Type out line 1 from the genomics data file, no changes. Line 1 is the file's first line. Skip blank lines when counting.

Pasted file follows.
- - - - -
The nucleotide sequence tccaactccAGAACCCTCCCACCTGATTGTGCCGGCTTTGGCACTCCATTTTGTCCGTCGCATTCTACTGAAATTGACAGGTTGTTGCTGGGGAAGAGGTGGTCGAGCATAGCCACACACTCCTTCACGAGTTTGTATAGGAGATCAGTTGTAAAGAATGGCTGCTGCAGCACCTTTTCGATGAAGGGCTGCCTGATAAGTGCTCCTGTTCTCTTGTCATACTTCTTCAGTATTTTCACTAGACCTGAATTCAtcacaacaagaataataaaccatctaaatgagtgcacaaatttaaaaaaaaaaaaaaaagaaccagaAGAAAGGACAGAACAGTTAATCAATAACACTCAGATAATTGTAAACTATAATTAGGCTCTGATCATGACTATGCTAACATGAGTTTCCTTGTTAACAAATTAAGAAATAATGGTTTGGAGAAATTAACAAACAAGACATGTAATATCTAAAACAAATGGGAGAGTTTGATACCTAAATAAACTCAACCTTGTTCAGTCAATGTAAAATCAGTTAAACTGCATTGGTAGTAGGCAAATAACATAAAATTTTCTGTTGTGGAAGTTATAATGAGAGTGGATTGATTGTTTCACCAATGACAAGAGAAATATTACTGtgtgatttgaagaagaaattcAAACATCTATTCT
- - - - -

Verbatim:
The nucleotide sequence tccaactccAGAACCCTCCCACCTGATTGTGCCGGCTTTGGCACTCCATTTTGTCCGTCGCATTCTACTGAAATTGACAGGTTGTTGCTGGGGAAGAGGTGGTCGAGCATAGCCACACACTCCTTCACGAGTTTGTATAGGAGATCAGTTGTAAAGAATGGCTGCTGCAGCACCTTTTCGATGAAGGGCTGCCTGATAAGTGCTCCTGTTCTCTTGTCATACTTCTTCAGTATTTTCACTAGACCTGAATTCAtcacaacaagaataataaaccatctaaatgagtgcacaaatttaaaaaaaaaaaaaaaagaaccagaAGAAAGGACAGAACAGTTAATCAATAACACTCAGATAATTGTAAACTATAATTAGGCTCTGATCATGACTATGCTAACATGAGTTTCCTTGTTAACAAATTAAGAAATAATGGTTTGGAGAAATTAACAAACAAGACATGTAATATCTAAAACAAATGGGAGAGTTTGATACCTAAATAAACTCAACCTTGTTCAGTCAATGTAAAATCAGTTAAACTGCATTGGTAGTAGGCAAATAACATAAAATTTTCTGTTGTGGAAGTTATAATGAGAGTGGATTGATTGTTTCACCAATGACAAGAGAAATATTACTGtgtgatttgaagaagaaattcAAACATCTATTCT